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It’s one of the worst possible itches, and most of the time, you don’t even know where or how you picked it up. Poison ivy, Rhus radicans, is a native plant that is usually less than welcome in the suburban yard or garden. While its fruits provide valuable food for birds, its oil, urushiol, secreted by its leaves, stems and roots causes an allergic reaction in many humans. Indeed, the birds are the usual suspects in spreading the plant in garden beds or at the edges of the property. It thrives in both sunny and shady situations, in rich woodlands and in barren waste places. Poison ivy has the irritating habit of insinuating itself amidst other plants, perhaps as a survival mechanism. Often it will climb the nearest vertical structure, including trees and telephone poles. Or you may encounter it running along the ground.
Learn to recognize its “leaves of three” and “let them be” when walking in the woods. Another useful adage is, "Berries white, poisonous sight." The leaves are alternate on the stem and are divided into three leaflets. The leaf surface may be either glossy or dull green, and either smooth or somewhat hairy. Leaf color may vary due to the degree of shade (and weather conditions) from light to deep green, yellow-green or even red. Autumn color is yellow and bright red before the leaves drop. A white berry-like fruit remains through winter. At all seasons of the year, poison ivy causes skin irritation in humans. Domesticated pets may also come in contact with the plants and spread the harmful oils. If you wash with water or a wet-wipe within ten minutes of skin exposure the risk of developing a rash is greatly reduced.
What if you want to clear a neglected corner that is infested with poison ivy to make a new garden space? Or what if a few seedlings of poison ivy are starting to take a toehold in an established shrub border or perennial bed? Is there an effective, alternative way to eradicate it without using herbicides? The answer is a resounding “Yes.” Poison ivy will eventually die out if it is repeatedly clipped to the ground by mowing. In rural areas, grazing animals, such as sheep or goats, can clip it quite effectively. On suburban properties, after clipping it yourself, place a smothering mulch of cardboard topped with wood chips, bark mulch or shredded leaves over the area. This can be a very effective way to eradicate large patches. Small seedlings may be repeatedly hand-pulled using strong, non-absorbent protective gloves. Tyvek painting suits can help prevent exposure to the urisiol oil. Be sure to search down to at least six inches to find the running roots. Visit the area again within two weeks to check for resprouting. Or try the “Glove of Death” technique, a chemical-resistant glove with an absorbent glove slipped over it. Dip this glove in a commercial organic weed killer (based on citric acid, clove oil and/or vinegar) and wipe on the foliage. Repeat as necessary to completely kill the poison ivy.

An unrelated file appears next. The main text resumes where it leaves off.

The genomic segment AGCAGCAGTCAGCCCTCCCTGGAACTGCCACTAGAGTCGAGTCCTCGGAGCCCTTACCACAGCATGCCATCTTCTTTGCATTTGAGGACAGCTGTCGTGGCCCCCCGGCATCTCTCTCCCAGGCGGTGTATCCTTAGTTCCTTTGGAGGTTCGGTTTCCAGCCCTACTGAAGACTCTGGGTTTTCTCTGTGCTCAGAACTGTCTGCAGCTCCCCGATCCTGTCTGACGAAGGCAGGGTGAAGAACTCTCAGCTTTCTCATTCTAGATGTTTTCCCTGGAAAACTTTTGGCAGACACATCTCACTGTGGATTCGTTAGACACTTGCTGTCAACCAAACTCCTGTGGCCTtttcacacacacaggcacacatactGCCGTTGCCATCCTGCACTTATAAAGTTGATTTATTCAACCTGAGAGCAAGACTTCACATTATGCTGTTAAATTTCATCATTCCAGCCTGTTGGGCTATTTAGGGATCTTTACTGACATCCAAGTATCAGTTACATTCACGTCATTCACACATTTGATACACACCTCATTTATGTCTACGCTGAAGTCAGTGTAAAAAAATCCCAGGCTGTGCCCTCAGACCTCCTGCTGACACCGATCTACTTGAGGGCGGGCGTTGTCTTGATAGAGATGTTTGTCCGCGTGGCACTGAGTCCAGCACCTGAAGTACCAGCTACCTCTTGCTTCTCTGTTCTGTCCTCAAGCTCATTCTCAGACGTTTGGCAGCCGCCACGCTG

Vines growing up fences or trees can be cut at ground level. Several days later, pull out as much of the wilted plants as possible. Or wait until winter when they can be pulled out without damaging delicate branches and will contain fewer oils.
When pulling out poison ivy, use long plastic bags or impermeable protective gloves to cover hands and arms up to the shoulder. Invest in a bottle of Tecnu™, a pre- or post-handling product that helps dispel the effects of any oils you may come in contact with during the cutting or pulling operations. Also, Avon makes a pre-handling product. (Read all ingredients of these carefully as they may not be suitable for sensitive skin.) Gather all plant parts in bags and dispose of the entire collection in the trash. Wash gloves completely with Fels Naptha™ soap, an old-fashioned, yellow-colored soap, and hang to dry. Or, better yet, discard them. Under no circumstances should you burn the poison ivy or pour boiling water on it, as the poisonous oils will volatize.
by Priscilla Williams, Michael Nadeau, and Sarah Little